Ahead of today’s Commons vote on a possible EU referendum, some basic points that many are overlooking (originally posted as a comment over at Jon Worth’s place):
Referenda have a decidedly unclear position within the UK constitution. The people are not and never have been sovereign in the UK – sovereignty rests with Parliament (technically the Crown in Parliament), and anything that threatens parliamentary sovereignty could easily be challenged as unconstitutional. Direct democracy bypasses Parliament, therefore it easily falls into this category.
It always surprises me that anti-EU types don’t realise this, considering one of their key arguments against the EU is that it is unconstitutional for anyone/anything to be able to overrule Parliament (usually they quote the 1689 Bill of Rights – this has little/no actual legal weight, but the theory is still there).
This constitutional angle is a massively important point – advocating wider use of referenda would, if taken up, be one of the biggest changes to the UK constitution in 300+ years. It could potentially undermine the very foundations of how our political system works in ways far more widespread and unpredictable than anything we’ve seen via membership of the EEC/EU. There are no rules on what referenda should be used for, no rules on what they *shouldn’t* be used for, no rules on how they can be triggered, no rules on how they can be overruled.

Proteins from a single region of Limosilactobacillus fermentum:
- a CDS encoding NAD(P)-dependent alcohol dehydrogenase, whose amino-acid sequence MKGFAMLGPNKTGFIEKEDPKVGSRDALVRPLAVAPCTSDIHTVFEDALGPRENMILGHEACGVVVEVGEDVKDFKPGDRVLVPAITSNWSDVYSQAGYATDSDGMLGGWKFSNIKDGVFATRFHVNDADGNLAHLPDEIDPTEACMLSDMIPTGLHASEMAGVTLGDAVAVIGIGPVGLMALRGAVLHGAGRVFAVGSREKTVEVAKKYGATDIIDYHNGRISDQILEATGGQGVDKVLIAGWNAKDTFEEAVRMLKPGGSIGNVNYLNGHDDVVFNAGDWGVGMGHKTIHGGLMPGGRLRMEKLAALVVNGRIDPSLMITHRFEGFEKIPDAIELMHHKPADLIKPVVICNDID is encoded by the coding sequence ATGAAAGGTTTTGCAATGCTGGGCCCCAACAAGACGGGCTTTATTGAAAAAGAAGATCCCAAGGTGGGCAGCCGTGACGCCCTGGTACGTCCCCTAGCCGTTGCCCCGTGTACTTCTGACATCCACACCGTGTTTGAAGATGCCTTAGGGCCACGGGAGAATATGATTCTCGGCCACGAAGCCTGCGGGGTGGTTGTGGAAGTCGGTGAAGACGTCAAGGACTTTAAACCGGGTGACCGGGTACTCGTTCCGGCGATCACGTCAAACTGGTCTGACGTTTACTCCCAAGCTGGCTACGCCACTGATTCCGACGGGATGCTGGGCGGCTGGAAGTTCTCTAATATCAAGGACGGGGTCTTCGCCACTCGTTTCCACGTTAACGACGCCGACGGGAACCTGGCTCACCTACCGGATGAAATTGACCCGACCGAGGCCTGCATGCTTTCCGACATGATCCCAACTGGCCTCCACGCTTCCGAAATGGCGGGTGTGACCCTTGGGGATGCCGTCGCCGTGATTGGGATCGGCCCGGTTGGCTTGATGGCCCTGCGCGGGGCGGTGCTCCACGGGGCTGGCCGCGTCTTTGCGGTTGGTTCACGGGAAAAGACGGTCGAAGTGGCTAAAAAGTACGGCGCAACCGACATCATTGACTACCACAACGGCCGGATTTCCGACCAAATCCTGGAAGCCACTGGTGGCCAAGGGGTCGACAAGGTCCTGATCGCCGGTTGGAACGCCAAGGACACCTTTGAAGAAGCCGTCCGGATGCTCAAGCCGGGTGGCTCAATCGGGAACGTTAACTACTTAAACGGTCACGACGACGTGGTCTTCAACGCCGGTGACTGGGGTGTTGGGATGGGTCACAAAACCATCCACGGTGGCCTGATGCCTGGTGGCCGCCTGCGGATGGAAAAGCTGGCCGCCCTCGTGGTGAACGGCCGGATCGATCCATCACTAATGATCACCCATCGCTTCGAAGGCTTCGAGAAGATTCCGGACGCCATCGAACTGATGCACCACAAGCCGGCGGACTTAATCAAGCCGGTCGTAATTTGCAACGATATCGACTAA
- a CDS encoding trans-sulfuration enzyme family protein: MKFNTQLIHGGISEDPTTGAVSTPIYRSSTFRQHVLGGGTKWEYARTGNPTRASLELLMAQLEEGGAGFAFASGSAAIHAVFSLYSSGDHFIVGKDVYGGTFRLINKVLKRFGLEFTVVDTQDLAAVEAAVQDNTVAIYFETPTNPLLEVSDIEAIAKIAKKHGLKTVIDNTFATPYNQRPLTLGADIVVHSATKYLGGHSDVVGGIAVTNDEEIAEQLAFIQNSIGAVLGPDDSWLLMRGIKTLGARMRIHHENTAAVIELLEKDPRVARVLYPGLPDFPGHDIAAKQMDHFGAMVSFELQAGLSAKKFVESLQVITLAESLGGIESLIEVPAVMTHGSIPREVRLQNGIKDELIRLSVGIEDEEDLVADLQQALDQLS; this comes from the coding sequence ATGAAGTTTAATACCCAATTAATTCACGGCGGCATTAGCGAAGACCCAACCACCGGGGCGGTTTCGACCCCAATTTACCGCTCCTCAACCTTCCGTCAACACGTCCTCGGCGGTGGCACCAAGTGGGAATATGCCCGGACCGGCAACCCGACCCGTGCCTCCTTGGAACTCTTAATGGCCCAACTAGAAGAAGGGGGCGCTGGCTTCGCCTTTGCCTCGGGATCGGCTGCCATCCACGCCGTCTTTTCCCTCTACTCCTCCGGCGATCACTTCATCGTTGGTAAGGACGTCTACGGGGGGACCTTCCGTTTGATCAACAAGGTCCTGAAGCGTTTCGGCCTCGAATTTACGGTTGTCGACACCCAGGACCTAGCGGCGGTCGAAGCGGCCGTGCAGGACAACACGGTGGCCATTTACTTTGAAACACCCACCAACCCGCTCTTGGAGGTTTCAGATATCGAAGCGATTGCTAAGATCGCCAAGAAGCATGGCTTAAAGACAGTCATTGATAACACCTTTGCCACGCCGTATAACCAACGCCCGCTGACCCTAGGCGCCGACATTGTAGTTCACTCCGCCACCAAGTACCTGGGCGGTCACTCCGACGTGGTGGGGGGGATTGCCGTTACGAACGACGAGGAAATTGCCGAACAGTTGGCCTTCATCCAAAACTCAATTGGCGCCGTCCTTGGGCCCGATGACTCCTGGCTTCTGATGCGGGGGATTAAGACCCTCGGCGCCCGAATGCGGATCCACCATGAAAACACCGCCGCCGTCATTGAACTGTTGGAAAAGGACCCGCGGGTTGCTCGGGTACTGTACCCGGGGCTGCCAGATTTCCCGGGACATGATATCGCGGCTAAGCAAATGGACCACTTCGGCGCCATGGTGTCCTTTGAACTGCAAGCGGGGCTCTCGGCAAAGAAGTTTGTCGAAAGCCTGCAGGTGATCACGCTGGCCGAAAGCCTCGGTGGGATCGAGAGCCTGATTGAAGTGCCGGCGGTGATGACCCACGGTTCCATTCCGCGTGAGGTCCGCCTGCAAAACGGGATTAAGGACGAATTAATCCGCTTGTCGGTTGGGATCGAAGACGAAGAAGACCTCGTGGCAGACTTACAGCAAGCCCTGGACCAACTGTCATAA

Short-version – it’s dangerous to introduce any significant constitutional change without thinking through the consequences. In the rush to appease the politically vocal, we could do far, far more damage than any referendum-advocates realise.
And also: Jon Worth making many of the same points as I do above – before we hold any more referenda, we need to work out what role they should have in the UK political system.